race

Photo courtesy of Ijeoma Oluo/modified from original

An awkward conversation with her white mother about “good white people” inspired Ijeoma Oluo

Micia Mosely joins Joseph Pace for a conversation about how to speak with Bay Area youth - and adults - about race.  

Courtesy of Detroit Free Press

In the summer of 1967, more than 150 riots broke out in Black communities across the country, protesting racial injustice. President Johnson then called a special commission to investigate, which produced an unusual document, called the Kerner Report, which analyzed the reasons why Black communities were frustrated and rising up.

Philosophy Talk: James Baldwin and Social Justice

Feb 13, 2018

How can we harness truth and love to create a more just society?


Should there be limits to violence in the service of liberation?


Philosophy Talk: Fractured Identities

Jan 23, 2018

How do you construct a coherent identity when you don’t feel like you fit in anywhere?


The Stoop: Angry Black woman

Jan 22, 2018
ILLUSTRATION BY NEEMA IYER

For decades, Black women have been stereotyped as being "loud" and "dramatic" and often asked to quote "tone it down" — especially in the workplace.

On the next Your Call, we’ll have a conversation with renowned architect Carl Anthony about the racial history of architecture and urban design.

Philosophy Talk: Race Matters

Oct 27, 2017

What could be controversial about a movement insisting that Black lives matter too?  


Courtesy of Catalyst Project, via their Facebook

At a time of increasing racial polarization in the United States, white people who want to provide support across racial and ethnic differences are often confronted by complex issues of privilege and sensitivity.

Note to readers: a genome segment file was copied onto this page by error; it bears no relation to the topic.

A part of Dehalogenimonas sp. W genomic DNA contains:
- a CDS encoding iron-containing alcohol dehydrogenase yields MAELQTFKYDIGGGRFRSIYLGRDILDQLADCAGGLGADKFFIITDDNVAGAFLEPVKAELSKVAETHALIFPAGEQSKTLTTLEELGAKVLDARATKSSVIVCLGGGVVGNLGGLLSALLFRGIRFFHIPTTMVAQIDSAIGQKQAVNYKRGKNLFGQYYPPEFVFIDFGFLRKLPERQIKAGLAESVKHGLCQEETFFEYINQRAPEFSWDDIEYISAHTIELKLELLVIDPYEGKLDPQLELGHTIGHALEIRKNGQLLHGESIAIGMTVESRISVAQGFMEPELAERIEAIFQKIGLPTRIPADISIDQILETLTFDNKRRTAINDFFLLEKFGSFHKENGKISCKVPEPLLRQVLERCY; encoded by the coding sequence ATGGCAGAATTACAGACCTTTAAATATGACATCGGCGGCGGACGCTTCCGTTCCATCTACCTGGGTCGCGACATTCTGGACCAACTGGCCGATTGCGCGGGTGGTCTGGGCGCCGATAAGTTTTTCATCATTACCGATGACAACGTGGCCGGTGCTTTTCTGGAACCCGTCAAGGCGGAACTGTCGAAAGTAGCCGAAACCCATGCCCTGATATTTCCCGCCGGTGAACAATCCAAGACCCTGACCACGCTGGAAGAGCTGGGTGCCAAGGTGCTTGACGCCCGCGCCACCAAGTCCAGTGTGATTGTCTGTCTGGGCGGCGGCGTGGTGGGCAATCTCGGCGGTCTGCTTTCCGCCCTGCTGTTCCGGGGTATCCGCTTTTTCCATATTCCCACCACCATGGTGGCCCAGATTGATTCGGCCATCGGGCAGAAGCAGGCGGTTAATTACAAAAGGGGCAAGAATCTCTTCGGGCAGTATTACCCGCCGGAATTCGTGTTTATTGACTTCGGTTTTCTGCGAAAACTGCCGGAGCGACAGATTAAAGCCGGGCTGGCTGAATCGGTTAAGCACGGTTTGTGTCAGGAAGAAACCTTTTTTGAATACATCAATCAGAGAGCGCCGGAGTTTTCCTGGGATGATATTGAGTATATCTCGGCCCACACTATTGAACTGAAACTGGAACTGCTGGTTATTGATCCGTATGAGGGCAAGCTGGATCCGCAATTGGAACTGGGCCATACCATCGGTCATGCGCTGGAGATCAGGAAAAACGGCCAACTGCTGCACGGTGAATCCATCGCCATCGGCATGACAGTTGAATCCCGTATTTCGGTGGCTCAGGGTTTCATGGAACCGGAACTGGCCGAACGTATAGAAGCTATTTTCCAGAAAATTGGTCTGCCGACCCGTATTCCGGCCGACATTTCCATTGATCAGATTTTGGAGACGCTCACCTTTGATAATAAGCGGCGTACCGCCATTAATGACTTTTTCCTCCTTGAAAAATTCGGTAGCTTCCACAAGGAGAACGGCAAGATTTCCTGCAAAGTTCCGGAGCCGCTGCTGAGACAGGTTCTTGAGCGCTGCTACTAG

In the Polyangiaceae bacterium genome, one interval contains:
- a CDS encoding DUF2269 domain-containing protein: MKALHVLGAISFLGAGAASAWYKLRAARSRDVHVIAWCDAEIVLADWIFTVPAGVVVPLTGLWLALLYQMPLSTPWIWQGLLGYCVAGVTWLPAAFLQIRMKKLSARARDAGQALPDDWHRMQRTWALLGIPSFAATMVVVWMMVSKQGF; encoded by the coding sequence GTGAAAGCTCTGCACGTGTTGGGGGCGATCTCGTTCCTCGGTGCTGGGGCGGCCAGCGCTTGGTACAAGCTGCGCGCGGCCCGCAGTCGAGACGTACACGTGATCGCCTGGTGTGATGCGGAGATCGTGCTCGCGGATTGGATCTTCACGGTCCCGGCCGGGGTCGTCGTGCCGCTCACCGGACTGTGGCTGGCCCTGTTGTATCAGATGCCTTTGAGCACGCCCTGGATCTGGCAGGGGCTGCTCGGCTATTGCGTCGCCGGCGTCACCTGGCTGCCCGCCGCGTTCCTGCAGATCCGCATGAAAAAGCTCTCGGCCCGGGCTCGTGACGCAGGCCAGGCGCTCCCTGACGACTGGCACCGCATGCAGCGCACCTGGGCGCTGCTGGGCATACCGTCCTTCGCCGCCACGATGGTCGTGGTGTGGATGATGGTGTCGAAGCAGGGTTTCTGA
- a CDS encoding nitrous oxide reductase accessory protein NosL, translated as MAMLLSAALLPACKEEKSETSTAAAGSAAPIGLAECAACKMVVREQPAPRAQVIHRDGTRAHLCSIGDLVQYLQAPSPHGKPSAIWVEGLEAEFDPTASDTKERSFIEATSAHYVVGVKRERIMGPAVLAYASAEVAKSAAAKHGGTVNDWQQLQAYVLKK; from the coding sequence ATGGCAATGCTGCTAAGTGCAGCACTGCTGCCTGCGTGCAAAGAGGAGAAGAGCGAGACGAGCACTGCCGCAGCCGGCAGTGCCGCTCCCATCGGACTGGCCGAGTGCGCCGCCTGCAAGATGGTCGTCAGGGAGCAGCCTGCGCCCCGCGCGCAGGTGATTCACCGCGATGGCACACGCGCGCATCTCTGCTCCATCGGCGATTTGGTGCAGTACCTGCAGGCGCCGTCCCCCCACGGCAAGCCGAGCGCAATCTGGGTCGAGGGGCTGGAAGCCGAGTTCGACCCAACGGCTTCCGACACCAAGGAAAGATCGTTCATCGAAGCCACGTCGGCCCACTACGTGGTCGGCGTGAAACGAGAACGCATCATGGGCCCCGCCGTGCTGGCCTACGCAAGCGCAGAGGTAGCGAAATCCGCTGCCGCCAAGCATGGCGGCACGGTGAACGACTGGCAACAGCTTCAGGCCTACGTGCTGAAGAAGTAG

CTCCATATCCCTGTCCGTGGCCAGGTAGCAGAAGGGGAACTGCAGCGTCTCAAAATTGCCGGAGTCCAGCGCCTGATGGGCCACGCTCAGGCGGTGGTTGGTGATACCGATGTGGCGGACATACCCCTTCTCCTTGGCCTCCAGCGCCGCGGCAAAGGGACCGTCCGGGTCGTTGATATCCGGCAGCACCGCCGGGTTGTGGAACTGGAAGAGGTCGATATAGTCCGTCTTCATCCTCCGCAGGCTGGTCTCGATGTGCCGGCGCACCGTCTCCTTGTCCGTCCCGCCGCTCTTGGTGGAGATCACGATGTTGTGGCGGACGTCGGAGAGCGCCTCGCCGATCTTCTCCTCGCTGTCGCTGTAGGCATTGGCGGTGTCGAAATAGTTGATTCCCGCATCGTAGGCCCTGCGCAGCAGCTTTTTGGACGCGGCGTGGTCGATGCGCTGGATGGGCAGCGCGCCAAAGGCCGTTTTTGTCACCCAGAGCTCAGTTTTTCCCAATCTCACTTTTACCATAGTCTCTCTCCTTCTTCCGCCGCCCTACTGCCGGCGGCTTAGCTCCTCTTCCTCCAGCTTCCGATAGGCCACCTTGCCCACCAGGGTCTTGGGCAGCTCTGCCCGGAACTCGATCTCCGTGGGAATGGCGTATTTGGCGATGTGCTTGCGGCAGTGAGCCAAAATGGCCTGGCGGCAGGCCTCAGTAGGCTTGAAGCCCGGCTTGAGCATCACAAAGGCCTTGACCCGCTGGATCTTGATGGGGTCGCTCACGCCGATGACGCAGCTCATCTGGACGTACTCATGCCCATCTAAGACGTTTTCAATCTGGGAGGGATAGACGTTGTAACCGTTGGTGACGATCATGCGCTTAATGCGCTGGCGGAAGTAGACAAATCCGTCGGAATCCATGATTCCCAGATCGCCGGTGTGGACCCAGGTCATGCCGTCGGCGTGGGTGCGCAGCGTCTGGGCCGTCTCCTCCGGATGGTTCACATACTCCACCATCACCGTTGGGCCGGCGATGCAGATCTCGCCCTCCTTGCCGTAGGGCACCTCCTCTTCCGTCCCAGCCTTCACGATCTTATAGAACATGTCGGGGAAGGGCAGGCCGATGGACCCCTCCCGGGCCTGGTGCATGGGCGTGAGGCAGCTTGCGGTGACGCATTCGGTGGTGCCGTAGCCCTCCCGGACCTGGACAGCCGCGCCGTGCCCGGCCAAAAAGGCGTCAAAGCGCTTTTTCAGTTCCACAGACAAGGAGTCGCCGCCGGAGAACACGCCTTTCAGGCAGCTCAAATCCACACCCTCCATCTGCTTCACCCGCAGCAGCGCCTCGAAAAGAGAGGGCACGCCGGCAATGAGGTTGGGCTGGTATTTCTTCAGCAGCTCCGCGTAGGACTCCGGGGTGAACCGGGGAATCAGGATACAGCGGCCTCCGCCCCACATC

Philosophy Talk: Humanity violated

Aug 18, 2017

What makes us sometimes view the other as less than fully human?


Your Call: Can nonprofits survive the real estate crisis?

Jun 29, 2017
photo by flickr user Eric Richardson

  

In an increasingly tough real estate market, how can vital community based organizations survive?

 

Your Call: The High Cost of Summer

Jun 28, 2017
Photo by flickr user amira_a

  

For many working families, summer isn’t a break at all--in fact, with school out, it can be the most difficult and expensive time of the year.

Philosophy Talk: Racial Profiling and Implicit Bias

Jun 27, 2017

Is it human nature to react to new objects on the basis of visible traits and past experiences?


We’ll have a conversation with Kamau Bell, a critically acclaimed socio-political comedian about his new book The Awkward Thoughts of W. Kamau Bell.

 

On the September 19th edition of Your Call, we’ll have a conversation with history professor Nancy Isenberg about her new book White Trash: The 400-Year Untold History of Class in America.

Bay Area Voices on Racial Injustice: "Breathing and black"

Aug 9, 2016
Photo by Justine Lee.

We continue with our series of essays by Bay Area residents reflecting on race in America. 

Philosophy Talk asks about Identity Politics

Jul 15, 2016

Is Identity politics the problem or the solution to what divides us? 


Does affirmative action undermine the achievements of those who are supposed to benefit from it?

New KALW podcast selected for NPR workshop

Apr 11, 2016
Photograph by Olivia Henry.

A new podcast from KALW has been chosen to participate in NPR's first-ever Audio Storytelling Workshop.